Fruit IPM Advisory Fruit 2024

San Jose Scale, Peach Twig Borer, Greater Peachtree Borer

In this Issue

  • Codling moth:  updated spray dates table for apple and pear
  • San Jose scale:  treat now (if present last year) for apple and pear
  • Peach twig borer:  treat now (if not already) for peach, apricot
  • Greater peachtree borer:  treat lower trunks of peach and nectarine in about 10 days
  • Western cherry fruit fly:  treatment should start when fruits turn salmon blush color


Codling Moth

Be mindful that no treatment is needed between the end of first generation egg hatch and start of second generation

View a pdf of the spray timing table.

For most northern Utah locations, the June heat has pushed the end of the first generation egg hatch to be around the end of this month. Our predictions are not “perfect” but in general, you do not need to apply a spray between the end of the first generation egg hatch and the start of the second, because there are no larvae present.


San Jose Scale

San Jose scale bodies can be rubbed off of fruit for home consumption, but fruit is unacceptable for the retail market.
For all northern Utah locations, treat now (between June 15 and 18)

Scales are immobile insects with a hard “shell.”  They feed on tree sap through a straw-like mouthpart. They are often difficult to see with the naked eye; a 10-20x hand lens helps.

San Jose scale (SJS) primarily occurs on apple, and sometimes pear. It looks like a small pimple or large pepper flake.  It can be found on fruit, twigs, scaffold branches, and the main trunk.

If your trees have SJS and you applied a dormant oil spray, most overwintering adults will have survived that spray. Therefore, a treatment targeting newly hatched nymphs (called crawlers) will need to be applied now. Each adult female lays about 200 eggs.  The crawlers walk or are windblown to new sites to settle on twigs or fruit, insert their mouthparts, and feed for the remainder of their lives. Once they form their hard outer covering, they are more resistant to pesticides.

If the scale population is left untreated, the fruit becomes small and deformed. The tree loses vigor and branches may start to die. It is primarily a problem in standard-sized, poorly pruned trees.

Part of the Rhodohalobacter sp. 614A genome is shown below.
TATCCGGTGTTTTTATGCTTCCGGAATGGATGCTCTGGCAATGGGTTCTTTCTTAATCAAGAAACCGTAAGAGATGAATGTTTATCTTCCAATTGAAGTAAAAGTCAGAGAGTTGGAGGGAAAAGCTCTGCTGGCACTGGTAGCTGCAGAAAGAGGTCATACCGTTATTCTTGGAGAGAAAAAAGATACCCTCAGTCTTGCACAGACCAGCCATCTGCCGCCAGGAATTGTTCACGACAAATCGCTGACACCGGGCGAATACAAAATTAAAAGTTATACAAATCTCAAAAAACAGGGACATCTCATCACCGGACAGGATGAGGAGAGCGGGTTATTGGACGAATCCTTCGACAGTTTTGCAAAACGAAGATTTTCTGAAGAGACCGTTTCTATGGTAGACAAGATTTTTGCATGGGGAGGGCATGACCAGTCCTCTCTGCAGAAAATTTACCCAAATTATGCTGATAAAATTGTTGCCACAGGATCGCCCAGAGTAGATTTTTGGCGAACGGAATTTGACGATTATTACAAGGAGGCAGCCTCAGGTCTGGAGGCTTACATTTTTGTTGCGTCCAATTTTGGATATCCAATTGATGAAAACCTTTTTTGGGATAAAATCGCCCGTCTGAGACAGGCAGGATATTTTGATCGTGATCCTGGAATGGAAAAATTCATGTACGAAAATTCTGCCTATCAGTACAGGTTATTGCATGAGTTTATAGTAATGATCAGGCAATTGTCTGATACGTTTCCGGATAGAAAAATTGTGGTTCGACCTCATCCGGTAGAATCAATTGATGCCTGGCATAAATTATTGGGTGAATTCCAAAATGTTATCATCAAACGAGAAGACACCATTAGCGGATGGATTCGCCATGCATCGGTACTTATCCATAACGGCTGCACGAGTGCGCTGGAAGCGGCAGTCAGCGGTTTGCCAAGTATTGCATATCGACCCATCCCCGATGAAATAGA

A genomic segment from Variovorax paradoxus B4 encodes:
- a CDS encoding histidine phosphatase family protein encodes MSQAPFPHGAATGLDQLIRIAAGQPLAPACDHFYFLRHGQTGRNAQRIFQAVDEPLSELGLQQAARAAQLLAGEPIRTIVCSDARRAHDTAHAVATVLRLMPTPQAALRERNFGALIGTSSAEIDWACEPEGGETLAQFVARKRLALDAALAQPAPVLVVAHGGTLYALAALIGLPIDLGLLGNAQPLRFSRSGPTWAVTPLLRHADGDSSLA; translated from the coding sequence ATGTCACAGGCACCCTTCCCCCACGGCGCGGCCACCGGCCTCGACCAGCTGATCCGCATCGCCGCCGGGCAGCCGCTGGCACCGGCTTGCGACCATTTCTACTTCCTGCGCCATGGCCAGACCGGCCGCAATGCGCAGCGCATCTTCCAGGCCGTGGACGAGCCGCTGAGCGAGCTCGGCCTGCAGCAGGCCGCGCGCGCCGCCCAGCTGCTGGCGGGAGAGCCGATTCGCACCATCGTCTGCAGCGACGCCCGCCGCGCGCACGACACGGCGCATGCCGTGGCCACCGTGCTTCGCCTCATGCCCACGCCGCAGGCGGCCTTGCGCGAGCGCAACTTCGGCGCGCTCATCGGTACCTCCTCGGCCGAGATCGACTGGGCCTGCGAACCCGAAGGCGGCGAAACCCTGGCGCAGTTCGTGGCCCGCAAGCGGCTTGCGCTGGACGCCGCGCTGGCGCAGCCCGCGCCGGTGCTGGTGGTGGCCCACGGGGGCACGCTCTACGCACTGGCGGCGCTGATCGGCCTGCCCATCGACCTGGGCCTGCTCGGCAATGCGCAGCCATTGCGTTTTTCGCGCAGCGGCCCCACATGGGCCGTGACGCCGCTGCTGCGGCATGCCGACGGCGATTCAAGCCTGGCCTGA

• Residential Organic:  insecticidal soap (apply three times 5 days apart); horticultural oil (apply 3 times 5-7 days apart)
  • Residential Conventional:  Spectracide Triazicide or GardenTech Sevin (apply once)
  • Commercialclick here; Esteem or Centaur work best


Peach Twig Borer

Treat first generation now (if not already) in all northern Utah locations
In spring, peach twig borer larvae seek out succulent shoots. Later in the summer, they feed within fruits.

Peach twig borer larvae feed on twigs and fruits of peaches, nectarines, and apricots.  Unlike codling moth on apples, this pest is more sporadic in Utah, and some locations have a low enough population that does not need to be treated.

Generally, just a single application is sufficient for the first generation. This spray will lower the population, and prevent shoots from being attacked.

But during the second generation (which can attack the fruit), you may need to apply insecticide regularly so that your tree is protected throughout the egg-hatch period. Those dates will be provided in July.


Greater Peachtree Borer

Spray lower trunks in Wasatch Front, Iron County, northern Washington County locations in about 10 days
This greater peachtree borer larva killed this small apricot.

The greater peachtree borer is a moth, and adults lay eggs on the lower trunk.  Spraying that area (10″ up from the ground plus exposed roots) with an insecticide will kill any eggs that are laid by the female moths.  Otherwise, a larva will hatch and immediately bore into the tree trunk and feed on the inner bark and cambium.

The larvae stay within the lower trunk until the following spring.  This is when people notice gumming mixed with frass at the base of the trunk, or even just below the soil line.

When to Treat

  • Cache County:  July 4
  • Iron County:  June 24
  • Uintah County:  June 26
  • Wasatch Front (range from warmer to cooler locations):  June 18 – June 27


  • Residential:  permethrin, such as Hi Yield brand. Apply at the appropriate timing, and repeat once per month, with the last application in September.
    • Organic options include products that contain either pyrethrin or azadirachtin (AzaSol, EcoGarden). They need to be applied weekly.
  • Commercialclick here


Western Cherry Fruit Fly

Western cherry fruit fly captured on a yellow sticky trap. It has a distinctive wing pattern.
Begin protecting fruits when they turn a salmon blush color

The time to treat for the “worms in the cherry” is based on the development of your own tree.  Watch the fruit color.  It will go from green to yellow, and then quickly develop a rosy blush.  Once that rosy blush forms, the female flies are able to penetrate the fruit skin and lay eggs inside.

Therefore, treatment should begin as soon as cherries develop a salmon blush color.  Base this off the fruits in the sunniest location of the tree, which is often toward the top or on the outside edges.


Western cherry fruit fly cannot lay eggs within fruit until they become soft enough, which is when a salmon-blush color appears.

Residential Conventional:

  • Malathion (malathion): every 7 days
  • Bonide Fruit Tree Spray (carbaryl): every 14 days
  • Bonide Fruit Tree Spray & Plant Guard (lambda-cyhalothrin), GardenTech Sevin (zeta-cypermethrin), Spectracide Triazicide (gamma-cyhalothrin): every 14 days

Residential Organic:

  • Fertilome / Gardens Alive / Bull’s Eye / Monterey (spinosad): every 7 days
  • AzaSol, EcoGarden (azadirachtin; purchase online): every 7 to 10 days

Commercial Growers: